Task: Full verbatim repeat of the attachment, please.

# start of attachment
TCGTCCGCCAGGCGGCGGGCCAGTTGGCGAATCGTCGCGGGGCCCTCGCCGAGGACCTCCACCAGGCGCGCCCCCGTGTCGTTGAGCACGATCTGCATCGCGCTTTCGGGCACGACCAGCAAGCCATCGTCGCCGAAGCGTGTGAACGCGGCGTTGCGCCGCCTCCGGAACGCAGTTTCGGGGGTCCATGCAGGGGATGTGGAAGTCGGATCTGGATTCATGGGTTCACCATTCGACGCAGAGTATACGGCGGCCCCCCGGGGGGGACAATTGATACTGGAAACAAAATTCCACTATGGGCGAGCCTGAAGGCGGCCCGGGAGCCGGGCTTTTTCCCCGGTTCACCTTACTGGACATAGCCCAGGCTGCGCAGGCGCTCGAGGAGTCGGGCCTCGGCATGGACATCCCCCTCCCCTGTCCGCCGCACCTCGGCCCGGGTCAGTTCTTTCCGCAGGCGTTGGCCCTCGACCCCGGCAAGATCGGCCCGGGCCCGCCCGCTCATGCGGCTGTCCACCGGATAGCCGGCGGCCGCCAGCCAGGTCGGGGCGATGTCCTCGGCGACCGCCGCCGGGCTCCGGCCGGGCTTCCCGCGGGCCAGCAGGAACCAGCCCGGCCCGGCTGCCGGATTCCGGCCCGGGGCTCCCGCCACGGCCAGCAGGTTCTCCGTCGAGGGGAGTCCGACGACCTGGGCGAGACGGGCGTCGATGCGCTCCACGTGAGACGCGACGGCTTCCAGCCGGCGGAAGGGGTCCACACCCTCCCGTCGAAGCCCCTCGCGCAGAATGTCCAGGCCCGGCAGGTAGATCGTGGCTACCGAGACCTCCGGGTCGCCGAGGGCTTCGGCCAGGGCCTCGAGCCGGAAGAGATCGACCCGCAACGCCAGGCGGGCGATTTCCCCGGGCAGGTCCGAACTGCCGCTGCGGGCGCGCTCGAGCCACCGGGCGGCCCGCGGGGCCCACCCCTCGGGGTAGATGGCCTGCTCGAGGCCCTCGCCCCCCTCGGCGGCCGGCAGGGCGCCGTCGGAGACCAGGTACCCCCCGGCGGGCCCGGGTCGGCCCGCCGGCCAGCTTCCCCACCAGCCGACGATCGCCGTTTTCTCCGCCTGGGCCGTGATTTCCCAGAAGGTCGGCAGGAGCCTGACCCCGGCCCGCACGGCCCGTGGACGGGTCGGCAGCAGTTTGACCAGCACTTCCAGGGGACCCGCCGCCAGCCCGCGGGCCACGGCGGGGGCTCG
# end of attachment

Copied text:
TCGTCCGCCAGGCGGCGGGCCAGTTGGCGAATCGTCGCGGGGCCCTCGCCGAGGACCTCCACCAGGCGCGCCCCCGTGTCGTTGAGCACGATCTGCATCGCGCTTTCGGGCACGACCAGCAAGCCATCGTCGCCGAAGCGTGTGAACGCGGCGTTGCGCCGCCTCCGGAACGCAGTTTCGGGGGTCCATGCAGGGGATGTGGAAGTCGGATCTGGATTCATGGGTTCACCATTCGACGCAGAGTATACGGCGGCCCCCCGGGGGGGACAATTGATACTGGAAACAAAATTCCACTATGGGCGAGCCTGAAGGCGGCCCGGGAGCCGGGCTTTTTCCCCGGTTCACCTTACTGGACATAGCCCAGGCTGCGCAGGCGCTCGAGGAGTCGGGCCTCGGCATGGACATCCCCCTCCCCTGTCCGCCGCACCTCGGCCCGGGTCAGTTCTTTCCGCAGGCGTTGGCCCTCGACCCCGGCAAGATCGGCCCGGGCCCGCCCGCTCATGCGGCTGTCCACCGGATAGCCGGCGGCCGCCAGCCAGGTCGGGGCGATGTCCTCGGCGACCGCCGCCGGGCTCCGGCCGGGCTTCCCGCGGGCCAGCAGGAACCAGCCCGGCCCGGCTGCCGGATTCCGGCCCGGGGCTCCCGCCACGGCCAGCAGGTTCTCCGTCGAGGGGAGTCCGACGACCTGGGCGAGACGGGCGTCGATGCGCTCCACGTGAGACGCGACGGCTTCCAGCCGGCGGAAGGGGTCCACACCCTCCCGTCGAAGCCCCTCGCGCAGAATGTCCAGGCCCGGCAGGTAGATCGTGGCTACCGAGACCTCCGGGTCGCCGAGGGCTTCGGCCAGGGCCTCGAGCCGGAAGAGATCGACCCGCAACGCCAGGCGGGCGATTTCCCCGGGCAGGTCCGAACTGCCGCTGCGGGCGCGCTCGAGCCACCGGGCGGCCCGCGGGGCCCACCCCTCGGGGTAGATGGCCTGCTCGAGGCCCTCGCCCCCCTCGGCGGCCGGCAGGGCGCCGTCGGAGACCAGGTACCCCCCGGCGGGCCCGGGTCGGCCCGCCGGCCAGCTTCCCCACCAGCCGACGATCGCCGTTTTCTCCGCCTGGGCCGTGATTTCCCAGAAGGTCGGCAGGAGCCTGACCCCGGCCCGCACGGCCCGTGGACGGGTCGGCAGCAGTTTGACCAGCACTTCCAGGGGACCCGCCGCCAGCCCGCGGGCCACGGCGGGGGCTCG